November 13, 2020

Microinsurance: A Perspective

Editor's note: At this year's Annual Forum we will be featuring some of the stories of our veteran innovators, including Peter Gross, Marketing Director of MicroEnsure. In this post Peter discusses how his company has succeeded in growing.

In the past four years, MicroEnsure has grown its revenue and customer base tenfold in Africa, and has more than 9 million registered customers in ten markets in the continent.

With our growth, we are often asked how we’ve brokenthrough the historically low levels of penetration. Typically, insurers say that low levels of insurance awareness and education are to blame for the low level of penetration.

We disagree – we feel that the low penetration of insurance results from our industry offering products and services that customers do not value. To put it another way: low levels of awareness about M-Pesa or Coca-Cola didn’t keep them from growing to dominate their markets.

So, instead of blaming customers for not taking our products, we should ask, what did those industries do right, and how can we follow in their footsteps?

Customers across the world, in every product category, typically have three expectations: they expect value for money, they expect to understand what they’re buying, and they expect the product to be relevant to them.

In many cases, insurance products fail on all three counts.The worst part of this situation is that customers who need insurance the most – the mass-market – are the last to get it.

We’ve found that by listening deeply to their needs, re-shaping product terms and processes, and partnering with large brands, we’ve been able to provide millions of mass market customers with their first insurance policies.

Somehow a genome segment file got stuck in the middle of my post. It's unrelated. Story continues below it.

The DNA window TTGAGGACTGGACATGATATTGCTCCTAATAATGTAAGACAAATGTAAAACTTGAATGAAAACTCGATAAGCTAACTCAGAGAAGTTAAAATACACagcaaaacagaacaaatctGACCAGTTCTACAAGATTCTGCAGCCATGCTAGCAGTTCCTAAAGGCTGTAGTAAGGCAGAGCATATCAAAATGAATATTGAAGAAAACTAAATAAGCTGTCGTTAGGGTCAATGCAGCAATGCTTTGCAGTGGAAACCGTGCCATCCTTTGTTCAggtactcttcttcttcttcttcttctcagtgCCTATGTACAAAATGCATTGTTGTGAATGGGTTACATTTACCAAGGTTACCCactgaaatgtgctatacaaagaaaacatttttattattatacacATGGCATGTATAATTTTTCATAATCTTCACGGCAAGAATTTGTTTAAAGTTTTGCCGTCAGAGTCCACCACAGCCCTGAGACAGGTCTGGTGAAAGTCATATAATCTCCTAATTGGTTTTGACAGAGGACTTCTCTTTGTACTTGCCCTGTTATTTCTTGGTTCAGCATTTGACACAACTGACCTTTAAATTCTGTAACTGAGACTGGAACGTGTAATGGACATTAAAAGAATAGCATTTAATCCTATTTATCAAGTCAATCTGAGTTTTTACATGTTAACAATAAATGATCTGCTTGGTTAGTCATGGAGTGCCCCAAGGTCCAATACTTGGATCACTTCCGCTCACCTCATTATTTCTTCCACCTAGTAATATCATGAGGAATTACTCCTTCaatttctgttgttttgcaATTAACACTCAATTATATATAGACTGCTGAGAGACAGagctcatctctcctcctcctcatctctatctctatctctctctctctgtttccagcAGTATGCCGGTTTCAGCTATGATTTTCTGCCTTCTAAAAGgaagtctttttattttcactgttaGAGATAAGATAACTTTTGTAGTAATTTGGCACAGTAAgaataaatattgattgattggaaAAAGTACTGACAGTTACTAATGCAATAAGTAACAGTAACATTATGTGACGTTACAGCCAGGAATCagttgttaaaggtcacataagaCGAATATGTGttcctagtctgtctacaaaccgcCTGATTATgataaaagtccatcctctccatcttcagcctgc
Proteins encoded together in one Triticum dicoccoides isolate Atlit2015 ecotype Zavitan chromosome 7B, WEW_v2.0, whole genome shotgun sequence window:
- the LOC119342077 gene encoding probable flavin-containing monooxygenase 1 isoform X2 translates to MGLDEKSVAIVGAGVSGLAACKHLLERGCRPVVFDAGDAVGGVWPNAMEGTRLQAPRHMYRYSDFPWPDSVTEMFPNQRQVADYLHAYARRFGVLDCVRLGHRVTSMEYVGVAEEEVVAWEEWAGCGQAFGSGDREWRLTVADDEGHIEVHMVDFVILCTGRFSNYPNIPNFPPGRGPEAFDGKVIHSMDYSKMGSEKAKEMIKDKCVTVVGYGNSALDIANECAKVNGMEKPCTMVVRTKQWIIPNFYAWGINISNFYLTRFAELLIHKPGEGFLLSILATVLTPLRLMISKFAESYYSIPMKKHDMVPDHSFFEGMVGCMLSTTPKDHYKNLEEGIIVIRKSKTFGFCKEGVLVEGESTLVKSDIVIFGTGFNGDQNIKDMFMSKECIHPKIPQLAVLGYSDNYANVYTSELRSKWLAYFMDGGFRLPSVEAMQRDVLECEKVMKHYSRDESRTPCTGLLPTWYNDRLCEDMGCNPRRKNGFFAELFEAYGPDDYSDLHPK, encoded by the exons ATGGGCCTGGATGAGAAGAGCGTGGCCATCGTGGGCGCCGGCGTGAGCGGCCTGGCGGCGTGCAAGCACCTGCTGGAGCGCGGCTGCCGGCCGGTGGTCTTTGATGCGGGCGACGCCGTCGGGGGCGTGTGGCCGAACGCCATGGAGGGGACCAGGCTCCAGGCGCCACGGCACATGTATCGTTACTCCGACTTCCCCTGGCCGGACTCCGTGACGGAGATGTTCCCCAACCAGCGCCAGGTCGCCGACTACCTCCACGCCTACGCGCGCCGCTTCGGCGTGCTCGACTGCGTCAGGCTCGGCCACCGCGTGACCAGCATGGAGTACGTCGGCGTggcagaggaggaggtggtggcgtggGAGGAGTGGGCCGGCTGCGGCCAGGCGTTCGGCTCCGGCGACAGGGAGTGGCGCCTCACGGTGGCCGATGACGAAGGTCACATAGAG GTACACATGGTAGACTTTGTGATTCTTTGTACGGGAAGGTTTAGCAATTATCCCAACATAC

We often start with ‘freemium’ products, once those customers have a positive experience of insurance and they see that claims are paid easily and quickly, they are willing to buy more cover from us, starting with policies that cost less than $1 per month.

In the process of building this business, we’ve broken all sorts of rules in ways that benefits customers, but of course without risking the solvency of the insurer. We’re able to pay claims within 2 hours on mobile money, where the evidentiary document might be a handwritten napkin that has been photographed and sent to us via WhatsApp.

We don’t do these things because we’re naïve: we’ve found that changing our business processes and products are essential for growing into the millions of customers. Like microinsurance, bancassurance is another hot topic these days – and we see a range of approaches across the continent.

In some markets, the regulators are restricting sales to Western style referrals, and we feel that this model is not likely to be very successful. People do not wake up in the morning wanting to buy insurance; that fact is not going away.

However, millions of mass-market consumers wake up every morning worried about risk, and those are the customers we prefer to target, as they are the most likely to see the value of a product that protects them against risk.

The challenge, of course, is that mass-market consumers are not very liquid: even if they see value in a product, they may not have the cash to pay for it today. So in bancassurance, we use premium financing strategies to make the purchase decision easier.

Good bancassurance gets the attention of the CEO, driving customer volume and core business objectives; bad bancassurance just pads the bonus of an unproductive bancassurance manager.

Providing real value in insurance doesn’t mean the insurance company will lose money: we have found the opposite is true. I think we are growing because we simply believe insurance should play by the rules of other industries: providing consumers value for money.

You can meet Peter at our upcoming Annual Forum,this April 4th and 5th in Washington, D.C.  For more information about this invitation-only event, contact Jenny Cook at

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